Free of All but Responsibility

Freedom is among the most cherished possessions of mankind. Pertaining to the tendencies of the human race, freedom provides contentment, but, it brings with itself an overflow of responsibilities. It must be kept in mind that one’s freedom shouldn’t give one the right to impede another’s freedom. The ones who have freedom also have to think upon the right and wrong of their decisions. Freedom is not absolute. It needs to be respected and upheld, and at the same time, it needs to be checked.

“Supreme Court Judge says that her daughters are liabilities.” This caption along with the photograph of justice Gyan Sudha Misra was published on the front page of an English newspaper. During the disclosure of liabilities and assets, Misra had written: “two daughters to be married” in the column against liabilities. Admittedly, there was no need to mention this as only legal liabilities were to be stated, nevertheless, the newspaper was totally misleading as Ms. Misra’s intention was only to tell that she would have to spend upon her daughters’ marriage. It does not prove that her feelings and emotions towards her children were based upon the monetary expenditure of their nuptials. There are numerous cases where the media has focused upon stories merely for the TRP, and has ignored issues of greater importance. Media and press constitute an important part of society as they are fundamental in shaping our world view. Thus a judicious use of freedom and powers is important.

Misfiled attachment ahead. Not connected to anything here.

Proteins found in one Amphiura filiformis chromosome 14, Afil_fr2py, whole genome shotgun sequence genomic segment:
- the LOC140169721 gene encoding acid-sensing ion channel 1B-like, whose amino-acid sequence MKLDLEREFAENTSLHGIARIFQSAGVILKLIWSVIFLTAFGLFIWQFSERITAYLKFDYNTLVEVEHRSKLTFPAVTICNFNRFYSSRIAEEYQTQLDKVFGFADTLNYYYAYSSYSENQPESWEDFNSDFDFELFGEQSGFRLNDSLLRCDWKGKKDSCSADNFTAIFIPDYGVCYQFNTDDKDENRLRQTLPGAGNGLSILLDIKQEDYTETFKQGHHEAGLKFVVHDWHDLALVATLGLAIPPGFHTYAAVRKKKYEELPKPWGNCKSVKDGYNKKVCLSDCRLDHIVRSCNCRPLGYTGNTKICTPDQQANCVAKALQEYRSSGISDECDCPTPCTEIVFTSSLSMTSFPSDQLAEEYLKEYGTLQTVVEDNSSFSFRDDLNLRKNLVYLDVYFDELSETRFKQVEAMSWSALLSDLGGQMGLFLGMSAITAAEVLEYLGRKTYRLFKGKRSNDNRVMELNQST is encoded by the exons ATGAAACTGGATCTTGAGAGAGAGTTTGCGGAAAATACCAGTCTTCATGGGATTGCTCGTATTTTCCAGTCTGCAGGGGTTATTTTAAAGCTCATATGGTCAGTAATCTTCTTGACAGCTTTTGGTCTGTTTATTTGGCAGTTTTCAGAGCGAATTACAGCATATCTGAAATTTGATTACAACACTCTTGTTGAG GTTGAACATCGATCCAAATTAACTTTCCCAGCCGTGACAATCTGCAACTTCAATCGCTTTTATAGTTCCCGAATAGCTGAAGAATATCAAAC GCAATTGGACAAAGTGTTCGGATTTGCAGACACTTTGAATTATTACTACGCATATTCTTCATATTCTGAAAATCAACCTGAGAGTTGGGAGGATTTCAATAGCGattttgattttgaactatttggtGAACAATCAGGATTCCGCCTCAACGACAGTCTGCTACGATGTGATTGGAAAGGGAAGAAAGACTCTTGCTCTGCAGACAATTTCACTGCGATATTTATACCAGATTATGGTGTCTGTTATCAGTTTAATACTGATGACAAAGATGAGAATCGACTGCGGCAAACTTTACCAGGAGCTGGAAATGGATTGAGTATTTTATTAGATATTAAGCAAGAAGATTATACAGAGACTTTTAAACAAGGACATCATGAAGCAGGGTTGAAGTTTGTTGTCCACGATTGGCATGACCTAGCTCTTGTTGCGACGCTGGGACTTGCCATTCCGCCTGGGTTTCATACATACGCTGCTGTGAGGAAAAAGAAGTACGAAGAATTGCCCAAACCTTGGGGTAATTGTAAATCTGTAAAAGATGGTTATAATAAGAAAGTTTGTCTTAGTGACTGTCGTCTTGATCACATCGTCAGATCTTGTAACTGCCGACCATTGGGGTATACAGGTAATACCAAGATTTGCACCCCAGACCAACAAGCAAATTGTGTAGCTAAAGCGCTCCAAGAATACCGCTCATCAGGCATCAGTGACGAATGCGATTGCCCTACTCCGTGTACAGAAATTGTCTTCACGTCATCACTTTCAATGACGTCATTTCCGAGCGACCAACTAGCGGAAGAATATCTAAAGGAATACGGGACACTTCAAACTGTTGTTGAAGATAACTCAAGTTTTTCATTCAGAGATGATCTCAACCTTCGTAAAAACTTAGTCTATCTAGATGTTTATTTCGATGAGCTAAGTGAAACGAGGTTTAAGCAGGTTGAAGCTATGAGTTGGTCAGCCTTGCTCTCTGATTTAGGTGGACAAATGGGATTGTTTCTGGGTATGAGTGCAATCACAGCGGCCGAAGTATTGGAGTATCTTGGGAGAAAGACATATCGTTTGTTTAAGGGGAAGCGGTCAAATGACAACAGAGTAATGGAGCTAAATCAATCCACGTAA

When we use terms like “responsibility”, it might be viewed as giving powers to the state to curtail the rights of citizens for any reasons which are favorable to them. For example, the Press Law of Syria forbids reporting on topics that are considered to be sensitive by the government. Thus the two notions of freedom and responsibility seem to contradict each other.

The depth this contradiction can attain was witnessed subsequent to the Charlie Hebdo massacre. On one side, Islamists have argued that religion should not be subject to ridicule while on the other hand, people have blamed the extremists for their actions. The claim of the French government of being a protector of free speech came into light as pro-Palestine demonstrations were banned in Paris. Many questions were raised by the international community, some being: was it right to ban the burqa? Is it sufficient to condemn the extremists or do we need to argue upon blasphemy and religious beliefs?

Ideally this battle between the ideologies of responsibility and freedom can be resolved, but our world is far from being ideal. It is difficult to draw the line where freedom should end and responsibility should begin. And who is authorized to draw this line? Should all the powers be given to the government or should there be a scope of individual judgment?

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